Tetanus in Horses
Every year there are cases of tetanus in horses but this is a disease which is entirely preventable. A safe, affordable and highly effective vaccination is available and so this disease really should be a thing of the past. But it isn’t!
The disease is caused by the toxins which are released by the bacterium Clostridium tetani. This bacterium is common and its spores can be in dust, manure and soil. If the spores enter a wound on a horse and find the right conditions they will germinate into bacteria. Surprisingly a dirty cut of significant size is a lower tetanus risk than a small puncture wound. The bacteria thrive in deep wounds which are not exposed to the air.
So, it is puncture wounds, castration wounds and stake wounds that represent the greatest danger and equines are highly susceptible to tetanus.
What is Tetanus?
This disease is also known as lockjaw because as it progresses, the horse's mouth clamps shut. This prevents them from eating or drinking. The infection produces deadly toxins which travel through the nervous system to the brain. Horses become stiff, suffer muscle spasms and will be sensitive to stimuli.
The incubation period varies and depends on the distance the toxins have to travel from the wound to the brain. Tetanus can develop within a couple of days of infection or take several weeks to appear. The shorter the incubation period, the more serious the disease tends to be.
The early signs of tetanus are generally a higher sensitivity to touch and sound, a stiff gait, prolapsed third eyelids, a rigid tail and rigid ears. The horse will also exhibit a concerned expression and flared nostrils. Eventually they will not be able to open their mouth. Food and water may be regurgitated via the nostrils and the horse will drool when it becomes difficult to swallow.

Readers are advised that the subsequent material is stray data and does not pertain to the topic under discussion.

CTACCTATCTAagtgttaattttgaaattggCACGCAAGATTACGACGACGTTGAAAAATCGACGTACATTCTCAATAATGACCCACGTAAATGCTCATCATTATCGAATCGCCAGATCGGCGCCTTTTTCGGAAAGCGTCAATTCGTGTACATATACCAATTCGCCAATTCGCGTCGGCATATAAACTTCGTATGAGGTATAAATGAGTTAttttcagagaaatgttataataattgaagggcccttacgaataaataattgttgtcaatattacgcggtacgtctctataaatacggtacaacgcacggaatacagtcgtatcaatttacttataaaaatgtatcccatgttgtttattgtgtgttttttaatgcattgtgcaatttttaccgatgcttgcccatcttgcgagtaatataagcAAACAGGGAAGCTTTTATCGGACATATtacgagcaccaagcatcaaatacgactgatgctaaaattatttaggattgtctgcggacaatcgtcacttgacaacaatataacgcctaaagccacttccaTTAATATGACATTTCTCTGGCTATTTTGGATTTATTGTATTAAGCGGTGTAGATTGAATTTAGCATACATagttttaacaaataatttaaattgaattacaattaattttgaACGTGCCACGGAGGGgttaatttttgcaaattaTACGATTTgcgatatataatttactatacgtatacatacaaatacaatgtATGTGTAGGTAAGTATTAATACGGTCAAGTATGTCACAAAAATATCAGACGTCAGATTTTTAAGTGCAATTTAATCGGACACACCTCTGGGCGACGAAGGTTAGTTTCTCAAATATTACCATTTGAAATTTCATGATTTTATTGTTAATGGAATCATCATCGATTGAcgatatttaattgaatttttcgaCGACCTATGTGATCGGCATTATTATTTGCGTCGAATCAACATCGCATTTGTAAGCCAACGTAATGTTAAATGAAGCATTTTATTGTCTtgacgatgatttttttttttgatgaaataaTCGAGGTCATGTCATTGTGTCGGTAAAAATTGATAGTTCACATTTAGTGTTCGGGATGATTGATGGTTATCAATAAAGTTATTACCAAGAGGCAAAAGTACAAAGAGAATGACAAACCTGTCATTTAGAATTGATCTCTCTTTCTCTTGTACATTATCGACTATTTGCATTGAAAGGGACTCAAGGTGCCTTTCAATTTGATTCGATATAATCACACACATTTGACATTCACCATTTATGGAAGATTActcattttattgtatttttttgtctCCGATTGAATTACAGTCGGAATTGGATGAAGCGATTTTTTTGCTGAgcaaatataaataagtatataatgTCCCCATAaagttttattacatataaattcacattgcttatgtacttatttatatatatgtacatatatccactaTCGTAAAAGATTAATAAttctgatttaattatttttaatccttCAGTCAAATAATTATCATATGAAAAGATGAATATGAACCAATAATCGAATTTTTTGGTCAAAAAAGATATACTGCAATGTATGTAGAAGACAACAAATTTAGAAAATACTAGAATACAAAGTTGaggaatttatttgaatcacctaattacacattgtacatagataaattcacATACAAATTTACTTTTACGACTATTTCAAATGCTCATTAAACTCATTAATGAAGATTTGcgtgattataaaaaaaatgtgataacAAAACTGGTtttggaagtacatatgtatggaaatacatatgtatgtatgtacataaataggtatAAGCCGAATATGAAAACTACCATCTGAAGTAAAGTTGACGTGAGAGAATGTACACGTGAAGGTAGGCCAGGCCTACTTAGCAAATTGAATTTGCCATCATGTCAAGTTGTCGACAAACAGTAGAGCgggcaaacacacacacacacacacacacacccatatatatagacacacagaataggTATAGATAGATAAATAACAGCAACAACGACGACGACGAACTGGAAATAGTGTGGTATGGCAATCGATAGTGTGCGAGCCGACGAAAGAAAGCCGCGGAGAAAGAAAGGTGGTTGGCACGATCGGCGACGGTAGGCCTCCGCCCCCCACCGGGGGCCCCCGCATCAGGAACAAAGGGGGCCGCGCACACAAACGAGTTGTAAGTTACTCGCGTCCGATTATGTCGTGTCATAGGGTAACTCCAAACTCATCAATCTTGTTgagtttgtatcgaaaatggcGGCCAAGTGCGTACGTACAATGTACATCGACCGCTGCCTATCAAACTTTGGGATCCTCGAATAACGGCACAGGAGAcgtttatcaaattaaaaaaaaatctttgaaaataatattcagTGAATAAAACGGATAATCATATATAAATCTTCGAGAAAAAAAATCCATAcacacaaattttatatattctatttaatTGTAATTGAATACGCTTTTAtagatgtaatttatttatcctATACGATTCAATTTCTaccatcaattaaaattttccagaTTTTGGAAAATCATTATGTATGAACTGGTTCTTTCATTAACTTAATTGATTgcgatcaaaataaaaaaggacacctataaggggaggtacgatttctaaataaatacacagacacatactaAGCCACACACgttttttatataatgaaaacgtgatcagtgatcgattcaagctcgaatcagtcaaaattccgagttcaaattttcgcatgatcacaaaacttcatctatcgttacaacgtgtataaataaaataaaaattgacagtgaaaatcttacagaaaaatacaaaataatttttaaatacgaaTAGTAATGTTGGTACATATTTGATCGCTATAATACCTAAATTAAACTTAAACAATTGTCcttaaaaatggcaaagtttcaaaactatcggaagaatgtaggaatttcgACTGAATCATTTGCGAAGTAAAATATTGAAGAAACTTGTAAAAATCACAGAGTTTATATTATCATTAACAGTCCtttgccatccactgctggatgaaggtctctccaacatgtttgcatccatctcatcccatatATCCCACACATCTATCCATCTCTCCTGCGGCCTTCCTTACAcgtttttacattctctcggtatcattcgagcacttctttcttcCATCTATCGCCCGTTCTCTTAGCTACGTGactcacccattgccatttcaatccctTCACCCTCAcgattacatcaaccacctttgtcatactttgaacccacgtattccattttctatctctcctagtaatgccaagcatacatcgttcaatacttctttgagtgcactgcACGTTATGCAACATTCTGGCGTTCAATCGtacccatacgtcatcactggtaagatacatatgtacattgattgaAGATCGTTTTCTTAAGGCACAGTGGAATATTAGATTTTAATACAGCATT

The disease will progress to an even more distressing stage when the horse suffers more dramatic spasms and convulsions. Death is generally the result of respiratory failure and dehydration.
Tetanus is usually straightforward to diagnose due to the very obvious and highly distressing symptoms together with the presence of a wound. If you observe the symptoms of tetanus it is crucial to call the vet immediately. Around 75% of infected horses will not survive the illness. Horses that survive tend to be the ones that receive treatment early, but treatment is costly.
You should ensure that your horse receives vaccination against this unpleasant disease. A primary vaccination should be followed by boosters every two or three years. Vaccinated pregnant mares should have a tetanus booster four to six weeks prior to foaling. This ensures that the foal receives maximum protection from the antibodies in the colostrum (first milk).
Foals usually start their vaccination programme at approximately four months of age. Foals of unvaccinated mares or those who do not receive adequate colostrum for any reason should be given tetanus antitoxin at birth.
If you invest in a horse and its history in unclear, vaccinate them as a priority.